Much to my chagrin, I discovered recently that the website Catholics 4 Trump (C4T) is not a gag. Established by a traditionalist Catholic who contributes regularly for The Remnant newspaper, C4T is “dedicated to exposing the lies that the left and establishment Republicans have spread about Trump to further their own self-interest that have turned many pro-life and conservative Catholics away from voting for him.” Fine. However, let me be clear that this conservative Catholic (and by “conservative” I mean “integralist”) has been persuaded to not vote for Trump by nothing more and nothing less than the Catholic Church’s social magisterium. Fear concerning the potential fallout of a Clinton presidency is no excuse for crying after a faux “strong man” to save us.

6 comments

  1. Λογος is the only word that is difficult to translate; Θεοτοκος literally translates to “God-birthgiver”, and not “Mother of God” (Μητερ του Θεου) or “God-bearer” (Θεοφορος), which other titles would also translate literally into English. Λογος is tricky because it does so much work, and we have separate words, in English, for each of its functions — words that are not etymologically related, and so none of them refers to, or hints at, the other meanings. Κυριε ελεησον also literally translates.

    Bizarre directive. Why should anyone obey a bad order? In the Latin Catholic tradition, at least as regards civil law, it is very clear: if an order is irrational, it cannot be just. This goes back at least to Justinian, but almost surely earlier — I believe there is Constantinian legislation in the _Digest_ that spells this out, and wouldn’t be surprised if a line could be traced from Greek roots to this Roman legislation. This bit of ecclesiastical legislation is also irrational, and cannot be just.

  2. I am sure you are correct regarding many of us Latins thinking devotions like the First –days as superstitious or irrelevant but the blame I think needs to go to clerics organizing weekday Mass schedules. Your average weekday Mass is scheduled around 9 or 930am, so unless you are 5, at home caring for children, or 65 you cannot go.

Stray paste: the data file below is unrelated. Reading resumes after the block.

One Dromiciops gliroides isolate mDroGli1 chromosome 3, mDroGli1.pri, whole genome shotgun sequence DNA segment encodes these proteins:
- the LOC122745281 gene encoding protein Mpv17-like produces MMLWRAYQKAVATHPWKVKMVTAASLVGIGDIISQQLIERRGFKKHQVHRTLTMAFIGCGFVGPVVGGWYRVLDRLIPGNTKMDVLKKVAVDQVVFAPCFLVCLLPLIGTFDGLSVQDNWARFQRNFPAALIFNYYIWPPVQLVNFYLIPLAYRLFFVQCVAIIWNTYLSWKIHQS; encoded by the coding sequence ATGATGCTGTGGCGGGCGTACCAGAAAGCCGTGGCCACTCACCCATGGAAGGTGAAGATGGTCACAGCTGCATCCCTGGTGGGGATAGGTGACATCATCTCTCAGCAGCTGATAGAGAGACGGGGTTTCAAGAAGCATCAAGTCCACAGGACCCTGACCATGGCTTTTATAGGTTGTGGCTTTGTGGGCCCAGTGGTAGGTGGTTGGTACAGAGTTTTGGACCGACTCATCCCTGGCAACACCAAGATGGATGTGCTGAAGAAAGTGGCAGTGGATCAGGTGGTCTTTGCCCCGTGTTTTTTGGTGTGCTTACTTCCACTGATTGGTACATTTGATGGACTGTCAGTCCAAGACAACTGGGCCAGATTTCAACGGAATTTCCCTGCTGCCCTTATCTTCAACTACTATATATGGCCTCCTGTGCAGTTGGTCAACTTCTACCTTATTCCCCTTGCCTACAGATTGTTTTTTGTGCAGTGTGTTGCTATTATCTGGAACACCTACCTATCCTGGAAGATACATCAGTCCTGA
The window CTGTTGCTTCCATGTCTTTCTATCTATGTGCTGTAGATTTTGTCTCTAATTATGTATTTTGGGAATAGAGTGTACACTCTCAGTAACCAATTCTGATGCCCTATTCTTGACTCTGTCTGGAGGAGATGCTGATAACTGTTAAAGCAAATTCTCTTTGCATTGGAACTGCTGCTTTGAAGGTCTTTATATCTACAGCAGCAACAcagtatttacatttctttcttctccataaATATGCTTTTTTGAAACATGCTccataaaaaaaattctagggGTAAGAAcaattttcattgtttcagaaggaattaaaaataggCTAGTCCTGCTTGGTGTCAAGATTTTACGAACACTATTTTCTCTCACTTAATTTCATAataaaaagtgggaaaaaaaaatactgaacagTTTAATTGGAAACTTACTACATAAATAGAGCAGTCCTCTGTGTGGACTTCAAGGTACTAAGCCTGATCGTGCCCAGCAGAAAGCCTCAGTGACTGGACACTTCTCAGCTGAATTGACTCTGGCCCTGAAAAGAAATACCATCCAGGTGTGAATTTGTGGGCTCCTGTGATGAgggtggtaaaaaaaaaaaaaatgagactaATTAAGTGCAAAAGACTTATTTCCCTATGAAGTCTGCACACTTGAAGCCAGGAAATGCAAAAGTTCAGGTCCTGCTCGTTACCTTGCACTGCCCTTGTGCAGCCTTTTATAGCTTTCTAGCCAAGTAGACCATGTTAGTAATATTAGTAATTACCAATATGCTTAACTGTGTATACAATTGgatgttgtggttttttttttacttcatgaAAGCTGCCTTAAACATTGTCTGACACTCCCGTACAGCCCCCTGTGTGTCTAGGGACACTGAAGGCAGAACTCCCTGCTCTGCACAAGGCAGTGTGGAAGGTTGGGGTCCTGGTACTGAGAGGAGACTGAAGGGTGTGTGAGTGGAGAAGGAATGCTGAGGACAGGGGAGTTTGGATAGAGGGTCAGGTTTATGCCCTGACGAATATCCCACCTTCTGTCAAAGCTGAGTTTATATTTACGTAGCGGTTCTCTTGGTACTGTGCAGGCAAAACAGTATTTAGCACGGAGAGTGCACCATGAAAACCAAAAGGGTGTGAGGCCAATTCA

Parishes may have Confession on a first Friday, or maybe a second Mass (noon or perhaps 530pm) but that is still very difficult for the working/with children families. My own rural parish cluster (3 communities 1 priest) does have added Adoration and Benediction but it is still impossible for the majority. (I am also willing to concede that this may be a chicken-egg dilemma–perhaps in the past only the elderly came to daily Mass so the time was changed to be more accommodating to them).

    I am very fortunate that once renovations are complete in the local Ukr-Gr Catholic Basilian monastery they will likely resume 7am Liturgy everyday

      1. Hmm, I guess I don’t know what other cities offer, though Chicago had a lot of options when I lived there. Even if you were devoted exclusively to the TLM, there were three parishes offering daily Mass in the mornings with two — St. John Cantius and the Shrine of Christ the King — offering at least one extra evening TLM during the week. As for the Novus Ordo, all I recall is that St. Peter’s in the Loop offered something like eight Masses a day, spread throughout the day, which were always well-attended typically.

    1. All very true. In my experience traditional Catholic parishes tend to offer special Masses on those days to accommodate the faithful, which is helpful.

      As for Mass times generally, while I wouldn’t darken the doorways of most parishes in my diocese, there does seem to be a decent spread here. For instance, you can find several parishes offering Mass before 8am; a few around the noontime hour; and then at least one or two in the evenings every day. However, aside from the SSPX chapel near here, I don’t know any that go out of their way to make sure Mass is offered in the evenings for First Friday or in the mornings for First Saturday.

Comments are closed.